As Enda Kenny announces his retirement he says he is 'honoured and privileged' to have served as leader since 2002. Now, Ministers Simon Coveney and Leo Varadkar are set to declare candidacy for the now vacant position of Fine Gael leader and Taoiseach.
Contenders pay tribute after an emotional Kenny bows out
Elaine Loughlin, Political Reporter
Fiachra Ó Cionnaith, Political Correspondent
Juno McEnroe, Comment
Some might say he was an unlikely leaderwho confounded his critics. But Enda Kenny surprised all and controlled the moment when he chose to announce his resignation.
A lightning tweet only seconds into the Fine Gael party meeting in Leinster House announced his resignation would take effect from midnight.
Bang! In a split second, the man at the helm of Fine Gael for 15 years said he was retiring, not resigning.
“I thank all my loyal constituents and supporters in Mayo for their unstinting loyalty since 1975, and for their support for my family previously in providing unbroken service to the County in Dáil Éireann since 1954,” he told a packed party room.
In a brief speech, he made specific reference to his wife, Fionnuala, and their children, thanking them for support.
“Let the games begin,” he quipped.
And after a standing ovation, he was gone, out the door.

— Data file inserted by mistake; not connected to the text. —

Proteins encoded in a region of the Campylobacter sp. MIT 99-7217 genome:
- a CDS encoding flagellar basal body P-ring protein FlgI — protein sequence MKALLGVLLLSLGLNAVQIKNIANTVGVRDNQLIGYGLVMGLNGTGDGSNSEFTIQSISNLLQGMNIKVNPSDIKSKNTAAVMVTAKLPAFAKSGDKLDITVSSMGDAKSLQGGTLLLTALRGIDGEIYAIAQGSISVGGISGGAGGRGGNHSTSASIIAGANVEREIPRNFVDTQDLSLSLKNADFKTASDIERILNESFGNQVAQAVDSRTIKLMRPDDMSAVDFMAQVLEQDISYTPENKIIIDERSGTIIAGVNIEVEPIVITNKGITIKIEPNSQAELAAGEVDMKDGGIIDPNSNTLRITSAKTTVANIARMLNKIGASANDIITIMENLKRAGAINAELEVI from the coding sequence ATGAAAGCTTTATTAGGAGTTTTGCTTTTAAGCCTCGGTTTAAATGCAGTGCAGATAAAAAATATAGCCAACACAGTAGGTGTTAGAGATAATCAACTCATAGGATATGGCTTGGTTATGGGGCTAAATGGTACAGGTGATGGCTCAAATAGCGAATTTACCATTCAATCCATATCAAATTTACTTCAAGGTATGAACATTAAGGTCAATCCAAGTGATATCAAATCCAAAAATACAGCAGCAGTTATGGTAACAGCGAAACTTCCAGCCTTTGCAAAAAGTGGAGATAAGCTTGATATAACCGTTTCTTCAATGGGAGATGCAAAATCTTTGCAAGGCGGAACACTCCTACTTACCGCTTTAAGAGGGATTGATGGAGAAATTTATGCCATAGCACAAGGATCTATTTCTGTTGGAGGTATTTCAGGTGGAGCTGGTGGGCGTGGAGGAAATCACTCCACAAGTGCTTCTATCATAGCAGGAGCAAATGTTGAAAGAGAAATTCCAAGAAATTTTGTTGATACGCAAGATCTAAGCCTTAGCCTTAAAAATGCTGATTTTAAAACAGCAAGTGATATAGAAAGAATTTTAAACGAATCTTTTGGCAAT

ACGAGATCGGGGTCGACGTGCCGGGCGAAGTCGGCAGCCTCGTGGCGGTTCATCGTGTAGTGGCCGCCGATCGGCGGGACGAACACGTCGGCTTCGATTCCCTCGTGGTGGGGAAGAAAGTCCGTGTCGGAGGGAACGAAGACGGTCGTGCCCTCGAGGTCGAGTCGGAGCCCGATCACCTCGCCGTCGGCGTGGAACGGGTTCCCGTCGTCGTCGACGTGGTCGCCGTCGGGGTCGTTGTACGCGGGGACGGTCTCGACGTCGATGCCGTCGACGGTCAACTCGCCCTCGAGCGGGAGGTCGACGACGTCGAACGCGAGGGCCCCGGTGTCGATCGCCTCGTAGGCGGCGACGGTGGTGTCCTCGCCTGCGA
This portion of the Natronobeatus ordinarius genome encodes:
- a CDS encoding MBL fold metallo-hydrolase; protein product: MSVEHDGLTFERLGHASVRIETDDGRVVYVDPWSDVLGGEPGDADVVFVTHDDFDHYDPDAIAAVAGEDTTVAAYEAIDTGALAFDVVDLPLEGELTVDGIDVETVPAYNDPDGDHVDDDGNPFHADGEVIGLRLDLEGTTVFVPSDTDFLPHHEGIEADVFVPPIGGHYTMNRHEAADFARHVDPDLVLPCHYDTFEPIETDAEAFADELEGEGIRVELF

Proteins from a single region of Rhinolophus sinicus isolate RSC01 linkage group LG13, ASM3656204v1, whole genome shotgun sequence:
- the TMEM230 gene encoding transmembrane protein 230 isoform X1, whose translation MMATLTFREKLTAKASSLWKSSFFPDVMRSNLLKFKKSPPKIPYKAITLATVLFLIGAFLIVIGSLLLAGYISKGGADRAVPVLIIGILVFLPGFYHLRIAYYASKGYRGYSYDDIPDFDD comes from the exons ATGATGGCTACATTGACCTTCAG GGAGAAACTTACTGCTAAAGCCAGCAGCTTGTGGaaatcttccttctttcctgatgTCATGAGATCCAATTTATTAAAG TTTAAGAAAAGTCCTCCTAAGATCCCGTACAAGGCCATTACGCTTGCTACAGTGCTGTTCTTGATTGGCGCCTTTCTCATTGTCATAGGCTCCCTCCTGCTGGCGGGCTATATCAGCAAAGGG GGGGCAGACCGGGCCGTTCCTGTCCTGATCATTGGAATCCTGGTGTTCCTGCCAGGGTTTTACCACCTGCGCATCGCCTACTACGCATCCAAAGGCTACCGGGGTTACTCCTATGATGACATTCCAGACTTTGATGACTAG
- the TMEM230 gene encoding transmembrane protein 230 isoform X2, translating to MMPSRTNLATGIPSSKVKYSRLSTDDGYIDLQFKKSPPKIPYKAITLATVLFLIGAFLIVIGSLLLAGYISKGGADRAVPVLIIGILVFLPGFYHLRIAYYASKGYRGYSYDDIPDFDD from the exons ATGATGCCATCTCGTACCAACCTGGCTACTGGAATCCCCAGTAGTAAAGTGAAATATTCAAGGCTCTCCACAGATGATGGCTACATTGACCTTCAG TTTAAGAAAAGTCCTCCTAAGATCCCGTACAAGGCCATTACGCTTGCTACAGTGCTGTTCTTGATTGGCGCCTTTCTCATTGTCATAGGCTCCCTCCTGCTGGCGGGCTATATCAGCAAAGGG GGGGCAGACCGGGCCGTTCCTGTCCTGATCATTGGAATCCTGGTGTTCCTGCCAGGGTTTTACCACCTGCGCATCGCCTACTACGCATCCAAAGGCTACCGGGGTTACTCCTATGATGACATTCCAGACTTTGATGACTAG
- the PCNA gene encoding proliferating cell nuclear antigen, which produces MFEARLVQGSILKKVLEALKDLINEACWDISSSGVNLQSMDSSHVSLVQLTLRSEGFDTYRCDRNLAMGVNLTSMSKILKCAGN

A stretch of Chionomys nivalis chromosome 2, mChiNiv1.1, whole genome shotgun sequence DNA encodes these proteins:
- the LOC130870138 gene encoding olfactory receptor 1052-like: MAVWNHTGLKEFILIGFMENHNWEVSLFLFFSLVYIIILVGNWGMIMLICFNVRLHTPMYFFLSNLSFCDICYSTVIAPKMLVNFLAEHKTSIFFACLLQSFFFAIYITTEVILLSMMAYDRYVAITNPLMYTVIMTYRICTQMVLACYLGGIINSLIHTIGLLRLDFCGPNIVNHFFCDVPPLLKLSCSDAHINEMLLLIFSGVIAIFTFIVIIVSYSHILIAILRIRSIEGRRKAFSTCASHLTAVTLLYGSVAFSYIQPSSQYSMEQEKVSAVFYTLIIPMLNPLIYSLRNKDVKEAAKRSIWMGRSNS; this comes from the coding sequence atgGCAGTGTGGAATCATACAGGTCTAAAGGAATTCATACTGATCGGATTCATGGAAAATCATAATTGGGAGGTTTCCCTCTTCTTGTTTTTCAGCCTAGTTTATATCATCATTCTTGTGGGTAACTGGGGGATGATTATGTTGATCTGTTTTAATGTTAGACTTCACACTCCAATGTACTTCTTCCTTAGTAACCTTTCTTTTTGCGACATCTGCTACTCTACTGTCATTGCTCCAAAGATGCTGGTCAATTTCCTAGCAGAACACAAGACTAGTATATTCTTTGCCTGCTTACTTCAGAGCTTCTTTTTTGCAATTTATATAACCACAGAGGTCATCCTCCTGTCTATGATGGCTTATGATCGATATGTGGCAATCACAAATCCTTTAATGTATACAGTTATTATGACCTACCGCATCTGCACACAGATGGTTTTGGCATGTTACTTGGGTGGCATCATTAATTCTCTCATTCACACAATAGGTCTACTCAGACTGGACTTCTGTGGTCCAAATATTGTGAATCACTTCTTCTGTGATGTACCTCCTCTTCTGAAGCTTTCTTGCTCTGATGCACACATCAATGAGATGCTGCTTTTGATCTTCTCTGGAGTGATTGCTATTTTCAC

First came the plaudits. This was the man who had brought Fine Gael back from the dead and led the country out of the crash. No one will be able to take that from him, said one long-term ally after the meeting broke up.
Mr Kenny was emotional, said TDs, and specifically mentioned his family, no doubt a reference to his late father and constituency predecessor, Henry Kenny. Then the tributes began to flow. Cabinet colleague Katherine Zappone was one of the first, followed by the Independent Alliance’s Shane Ross as well as the main party leaders. But the moment belonged to Fine Gael.
Enda Kenny guided country through time of change. I wish him well. Work of Government must not stall during this period.— Katherine Zappone (@KZapponeTD) May 17, 2017
Out on the plinth at Leinster House, there was a monster doorstep of party TDs and senators who greeted the curious media. Cameras circled the group and the questions began.
Parliamentary party chairman Martin Heydon said the Taoiseach had “very much” been in control of the day and had now left a “smooth transition” period for his successor.
Under the plans, a new Fine Gael leader will be elected by June 2. Mr Kenny will remain as caretaker Taoiseach after the two-week race, allowing his successor negotiate their own tenure.
Deputy party leader James Reilly said Mr Kenny had not been pushed, was leaving a legacy, and had helped rebuild the country. He was, he said, a man with his “finger on the pulse”.
TDs said the brief meeting was sombre. Indeed it was, only taking place after the launch of ‘Finite Life’, a document on end of life and bereavement.
By late evening, fellow Mayo man Michael Ring was praising Mr Kenny’s energy, saying he worked 18-hour days and was still up at dawn every day.
However, Mr Kennywas enjoying his moment. Advisers said he was in his office with staff as TV stations covered his resignation on the evening news. Later, he was “unwinding with friends”, Merrion St sources said.
They used to say that a week was a long time in politics, now everything changes with just one simple tweet.
Contenders plan 16-day campaign
Daniel McConnell, Political Editor
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